RIP Fiddle-player Ben Lennon
The great Irish fiddle-player Ben Lennon has passed away. Known for his discerning fiddle-playing and his rich repertoire of tunes, he was also highly regarded as a fiddle teacher.
Lennon was born in Kiltyclogher, Co. Leitrim, in 1928. He was one of four sons of fiddler Jim Lennon and Sally McGriskin. He began learning music with the dancing master Sean O’Donoghue and subsequently learned from Fermanagh fiddlers John Timoney and John Gordon and from piper, flute-player and fiddler John McGovern.
Lennon was also greatly influenced by the recordings of fiddle-players Michael Coleman, Paddy Killoran, James Morrison and Hughie Gillespie, as well as the local music of his own Leitrim and of nearby Fermanagh and Donegal.
Like his father, who was a tailor, Lennon entered the clothing trade, studying in London and then working in Limerick, Cork and Donegal.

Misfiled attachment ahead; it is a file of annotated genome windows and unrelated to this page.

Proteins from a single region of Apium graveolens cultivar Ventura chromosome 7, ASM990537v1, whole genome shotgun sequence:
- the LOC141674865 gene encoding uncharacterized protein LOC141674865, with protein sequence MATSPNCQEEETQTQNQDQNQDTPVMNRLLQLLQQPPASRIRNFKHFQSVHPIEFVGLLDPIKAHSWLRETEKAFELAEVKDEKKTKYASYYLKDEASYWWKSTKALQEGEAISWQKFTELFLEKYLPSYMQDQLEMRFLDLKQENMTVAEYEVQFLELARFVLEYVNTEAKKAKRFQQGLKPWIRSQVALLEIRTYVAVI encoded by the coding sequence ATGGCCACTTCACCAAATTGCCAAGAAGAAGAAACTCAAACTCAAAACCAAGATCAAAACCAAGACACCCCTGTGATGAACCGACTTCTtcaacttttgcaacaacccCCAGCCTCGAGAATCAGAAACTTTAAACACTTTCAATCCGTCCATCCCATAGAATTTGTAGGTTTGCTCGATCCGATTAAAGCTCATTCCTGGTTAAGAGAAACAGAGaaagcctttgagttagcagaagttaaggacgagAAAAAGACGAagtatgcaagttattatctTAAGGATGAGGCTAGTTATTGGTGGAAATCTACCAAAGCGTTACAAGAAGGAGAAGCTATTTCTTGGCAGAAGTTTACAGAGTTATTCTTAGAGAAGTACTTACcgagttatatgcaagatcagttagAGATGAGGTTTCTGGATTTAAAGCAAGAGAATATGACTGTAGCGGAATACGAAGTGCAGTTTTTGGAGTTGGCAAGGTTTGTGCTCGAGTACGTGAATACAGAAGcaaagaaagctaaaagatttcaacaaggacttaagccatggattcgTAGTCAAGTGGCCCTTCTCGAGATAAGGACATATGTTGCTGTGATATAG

In 2016, he told the TG4 television series Hup about the music he grew up with:
You could divide Leitrim into three divisions: the very north of Leitrim where I come from, and then the middle part, and then the south. You had fiddle-playing mainly in the north, in the middle you had flute playing, and then you had a mixture of fiddles and flutes in south Leitrim. It’s a lifty rhythm; short, snappy.
Lennon’s playing style was characterised by a thoughtful and rhythmic approach, full of inventive ornamentation and variation. He made a number of recordings including Dog Big, Dog Little with Seamus Quinn, Gabriel McArdle and Ciarán Curran (1989), The Natural Bridge (1999), Within a Mile of Kilty with Charlie and Maurice Lennon, Séamus Quinn, Brian Rooney and John Gordon (2005), and Rossinver Braes with concertina player Tony O’Connell (2008).
In 2011, a book, Ben Lennon: The Tailor’s Twist, was published about his life, featuring photographs from Nutan Jacques Pirapez and a text by Fintan Vallely. In the same year, he was awarded the TG4 Gradam Ceoil Lifetime Achievement Award.